Oil soared as much as 10% after OPEC approved the first supply cuts in eight years in an effort to ease a record glut and stabilise global markets, but how effective will the proposed cuts be in raising oil prices?
Defying numerous skeptics, yesterday’s historic OPEC decision to cut production, a first since 2009, marks a clear turning point in cartel, and especially Saudi Arabian, politics: individual country quotas have been allocated to all members, a third-party production verification process has been established, and the world’s largest crude oil producer Russia has committed to freeze production. At least, that’s what the deal looks like on paper.
Saudi Arabia will cut output by 486,000 barrels a day from October to 10.058 million, according to an OPEC press release. Iraq, the group’s second-largest producer, agreed to cut production by 210,000 barrels a day. The country previously pushed for special consideration, citing the urgency of its offensive against Islamic State. Indonesia, which is a net importer, asked to have its membership suspended and isn’t party to the reductions.
OPEC plans to hold talks with non-OPEC producers on 9 December in Doha. Russia will cut production by as much as 300,000 barrels a day during the first half of 2017, the nation’s Energy Minister Alexander Novak told reporters in Moscow.
The ultimate goal of the OPEC production cut is to normalise excess inventory levels but not to target outright high prices, as that would prompt a surge of shale production. As the Nigerian oil minister Kachikwu admitted yesterday in Vienna, OPEC sees $60 a barrel as the “perfect” price for oil as at this price “it would not bring too much shale oil.”
OPEC is hoping for higher prices, but not too high: anything above $55 defeats the purpose of yesterday’s deal. This is the first risk, because should the latent short interest in the future trading community continue its panicked covering, there is a distinct possibility oil may spike above $55 merely on technicals, precipitating a much faster than expected arrival of shale oil. To be sure, US production has been rising for 6 of the past 7 weeks as is, however a spike in price will accelerate it notably.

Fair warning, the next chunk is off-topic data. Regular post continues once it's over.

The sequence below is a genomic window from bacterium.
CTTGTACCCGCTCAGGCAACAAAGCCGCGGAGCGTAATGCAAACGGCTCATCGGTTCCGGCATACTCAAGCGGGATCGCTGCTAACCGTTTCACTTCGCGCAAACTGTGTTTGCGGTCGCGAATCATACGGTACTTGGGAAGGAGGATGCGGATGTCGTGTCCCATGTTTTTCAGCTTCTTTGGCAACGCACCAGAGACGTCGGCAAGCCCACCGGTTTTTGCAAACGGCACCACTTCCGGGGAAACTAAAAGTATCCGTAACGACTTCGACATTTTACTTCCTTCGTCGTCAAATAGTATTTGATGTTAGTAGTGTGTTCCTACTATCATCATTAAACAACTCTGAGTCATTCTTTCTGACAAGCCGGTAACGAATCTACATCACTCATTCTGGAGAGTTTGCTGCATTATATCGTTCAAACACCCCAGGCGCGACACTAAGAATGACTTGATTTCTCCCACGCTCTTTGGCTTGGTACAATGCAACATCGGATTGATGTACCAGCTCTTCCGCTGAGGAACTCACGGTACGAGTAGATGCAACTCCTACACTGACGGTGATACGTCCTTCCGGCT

Goldman’s scenarios for US oil production under various annual oil prices (5% lower reinvestment rate at $45 barrel)
Another key risk to emerge to the deal, as revealed in a statement issued late yesterday by Mexican oil company Pemex, which according to Bloomberg said it isn’t planning further output cuts in 2017, in stark refutation of a comment by the above mentioned Nigerian oil minister that Mexico would cut production by 150,000 barrel a day after the OPEC deal.
There is also a further risk of non-OPEC compliance. While Russia is expected to cut production by 300,000 barrels a day production, Russia’s track record in participating in OPEC production cuts is mixed. It complied well in 1998 to the two proposed cuts but instead increased production in April 1999 and January 2002. As a result, Goldman’s base case remains that Russian crude oil production will be flat.
Looking at the last 17 production cuts (1982-2009), observed production cuts have typically come in at 60% of the announced cuts, as measured by the change in secondary source production vs. the decline announced as calculated by the difference between pre-cut production levels and the announced quota levels. Assuming the historical 60% compliance by OPEC members means the cut declines to just over 700,000 barrels from what are already record production levels.
In summary, OPEC has managed to send the price of oil surging off all time lows hit in early 2016 even as OPEC output has reached record highs, and the just concluded deal may end up eliminating just a small fraction of this excess supply. There is also risk that demand – most notably out of China – will continue to decline, delaying the so-called market equilibrium even assuming full OPEC and non-OPEC compliance. And, courtesy of Modi’s ridiculous “demonetisation” attempt, India’s economic outlook is suddenly in jeopardy: should Indian oil import demand decline as a result, OPEC will have to double its daily production cuts just to catch up to the drop in global demand.
In any case, it will take at least 3-4 months – some time in February – before the world has a sense of how OPEC is implementing and supervising its own production cuts, even as non-compliant non-OPEC members, especially shale, scramble to steal OPEC’s market share. Perhaps the best forecast at this point is that the price of oil will remain rangebound between $45 and $55. Below that and more jawboning will emerge; above it and concerns about shale output will dominate.